With caution, one can avoid the risk of illness when gathering shellfish

If you are planning to gather some shellfish to eat over Labor Day weekend — or anytime for that matter — state health officials urge you to follow the “three Cs” of shellfish — check, chill and cook.

The state’s Shellfish Safety Map shows areas open and closed to harvesting.
Map: Washington State Dept. of Health

At least 10 cases of an intestinal illness called vibriosis have been reported this year to the Washington State Department of Health, all resulting from people picking oysters themselves and eating them raw or undercooked. The disease is caused by a bacteria, Vibrio parahaemolyticus, an organism that occurs naturally and thrives in warm temperatures.

“The shellfish industry follows special control measures during the summer months to keep people who choose to eat raw oysters from getting sick,” said Rick Porso, director of the Office of Environmental Health and Safety, in a news release. “For those who enjoy collecting and consuming their own shellfish, it’s important that they follow a few simple measures to stay healthy.”

The combination of warm weather, lack of rain and low tides all contribute to the growth of bacteria in oysters growing on the beach.

The state Department of Health uses the “three Cs” as a reminder for recreational shellfish harvesters as well as people who gather shellfish from their own beaches:

  • CHECK: Before heading to the beach, make sure that shellfish in the area are safe to eat. The Shellfish Safety Map, updated daily, will tell you where it is safe to gather shellfish. At the moment, many areas are closed because of paralytic shellfish poison produced by a type of plankton. Unlike Vibrio, PSP cannot be destroyed by cooking.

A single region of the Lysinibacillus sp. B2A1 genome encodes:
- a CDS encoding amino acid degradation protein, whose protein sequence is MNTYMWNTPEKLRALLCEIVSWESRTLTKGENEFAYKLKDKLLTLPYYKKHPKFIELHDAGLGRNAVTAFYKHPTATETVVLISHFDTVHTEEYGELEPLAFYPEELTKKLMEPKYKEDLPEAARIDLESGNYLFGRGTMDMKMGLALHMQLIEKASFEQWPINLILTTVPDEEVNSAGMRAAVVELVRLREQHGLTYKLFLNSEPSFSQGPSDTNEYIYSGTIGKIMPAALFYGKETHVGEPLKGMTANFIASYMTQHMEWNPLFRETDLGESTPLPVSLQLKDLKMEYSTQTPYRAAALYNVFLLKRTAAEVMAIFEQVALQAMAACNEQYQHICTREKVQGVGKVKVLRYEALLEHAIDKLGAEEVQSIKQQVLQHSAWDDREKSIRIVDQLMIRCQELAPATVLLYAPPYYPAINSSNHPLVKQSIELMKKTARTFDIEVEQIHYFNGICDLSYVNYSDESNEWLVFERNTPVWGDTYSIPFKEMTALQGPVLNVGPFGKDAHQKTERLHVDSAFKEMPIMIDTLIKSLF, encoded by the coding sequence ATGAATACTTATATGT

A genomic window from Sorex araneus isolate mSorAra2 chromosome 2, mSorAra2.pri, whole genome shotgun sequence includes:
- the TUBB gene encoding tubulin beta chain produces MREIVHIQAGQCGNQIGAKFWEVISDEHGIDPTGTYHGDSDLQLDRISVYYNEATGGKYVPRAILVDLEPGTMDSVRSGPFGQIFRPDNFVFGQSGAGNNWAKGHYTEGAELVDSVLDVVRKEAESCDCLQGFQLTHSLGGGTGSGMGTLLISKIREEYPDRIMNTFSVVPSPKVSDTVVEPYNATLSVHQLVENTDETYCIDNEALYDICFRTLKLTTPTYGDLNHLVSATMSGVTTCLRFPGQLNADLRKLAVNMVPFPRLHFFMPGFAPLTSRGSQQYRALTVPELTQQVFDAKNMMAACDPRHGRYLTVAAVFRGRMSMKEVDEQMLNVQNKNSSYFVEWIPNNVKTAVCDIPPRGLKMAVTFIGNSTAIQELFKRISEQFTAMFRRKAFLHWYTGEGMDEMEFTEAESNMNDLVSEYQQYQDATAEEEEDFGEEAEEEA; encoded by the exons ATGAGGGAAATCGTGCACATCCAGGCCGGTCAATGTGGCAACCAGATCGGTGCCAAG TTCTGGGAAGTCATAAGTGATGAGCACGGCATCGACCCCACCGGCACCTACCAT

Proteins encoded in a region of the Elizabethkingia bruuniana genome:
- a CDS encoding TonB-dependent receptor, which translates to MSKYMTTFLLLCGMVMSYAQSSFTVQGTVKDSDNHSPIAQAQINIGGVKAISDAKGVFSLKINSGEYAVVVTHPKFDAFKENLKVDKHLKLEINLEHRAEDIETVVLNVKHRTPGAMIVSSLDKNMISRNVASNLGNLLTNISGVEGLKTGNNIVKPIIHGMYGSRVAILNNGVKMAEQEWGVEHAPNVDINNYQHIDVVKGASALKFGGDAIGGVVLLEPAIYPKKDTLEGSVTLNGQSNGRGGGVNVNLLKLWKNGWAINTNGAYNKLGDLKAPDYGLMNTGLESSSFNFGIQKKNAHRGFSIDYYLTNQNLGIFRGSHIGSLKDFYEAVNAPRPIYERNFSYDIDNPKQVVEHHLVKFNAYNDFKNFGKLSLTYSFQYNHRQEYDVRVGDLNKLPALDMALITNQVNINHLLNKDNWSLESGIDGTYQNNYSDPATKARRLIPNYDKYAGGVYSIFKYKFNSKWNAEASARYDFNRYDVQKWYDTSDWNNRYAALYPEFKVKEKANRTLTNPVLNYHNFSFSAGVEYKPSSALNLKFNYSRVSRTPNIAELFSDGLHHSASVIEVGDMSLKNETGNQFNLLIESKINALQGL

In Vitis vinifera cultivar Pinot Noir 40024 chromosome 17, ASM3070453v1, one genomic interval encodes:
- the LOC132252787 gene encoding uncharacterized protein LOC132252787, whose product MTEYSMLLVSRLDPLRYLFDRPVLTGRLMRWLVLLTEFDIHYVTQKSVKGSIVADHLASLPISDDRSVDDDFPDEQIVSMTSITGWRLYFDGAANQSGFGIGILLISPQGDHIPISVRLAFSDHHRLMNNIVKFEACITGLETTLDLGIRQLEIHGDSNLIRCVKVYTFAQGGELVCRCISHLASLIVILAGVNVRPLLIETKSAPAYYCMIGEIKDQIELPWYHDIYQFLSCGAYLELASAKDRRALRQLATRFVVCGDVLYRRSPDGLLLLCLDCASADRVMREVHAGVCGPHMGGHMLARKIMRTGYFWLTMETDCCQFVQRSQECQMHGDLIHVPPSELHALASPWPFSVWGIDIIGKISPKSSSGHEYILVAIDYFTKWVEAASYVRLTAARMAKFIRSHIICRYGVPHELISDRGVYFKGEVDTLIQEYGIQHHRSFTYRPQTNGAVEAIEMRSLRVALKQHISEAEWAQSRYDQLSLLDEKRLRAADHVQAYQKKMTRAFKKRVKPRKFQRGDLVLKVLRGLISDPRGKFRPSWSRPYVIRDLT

• CHILL: Gather shellfish as the tide goes out, so they are not allowed to sit for long in the sun. Put them on ice immediately or get them into a refrigerator.
  • COOK: Cooking at 145 degrees F. for at least 15 seconds should destroy Vibrio bacteria, health officials say. It is not enough to cook them until their shells open.

Symptoms of vibriosis include diarrhea, abdominal cramps, nausea, vomiting, headache, fever and chills. The illness usually runs its course in two to three days. For information see “Vibriosis” on the Department of Health’s website.

Symptoms of paralytic shellfish poisoning usually begin with tingling of the lips and tongue, progressing to numbness in fingers and toes followed by loss of control over arms and legs and difficulty breathing. Nausea and vomiting may occur. PSP can be a life-threatening condition, so victims should seek medical help immediately. For information, see “Paralytic shellfish poison” on the Department of Health’s website.

Besides health advisories, the Shellfish Safety Map mentioned above also includes the water-quality classification, a link to shellfish seasons to determine whether a beach is legally open along with other information,

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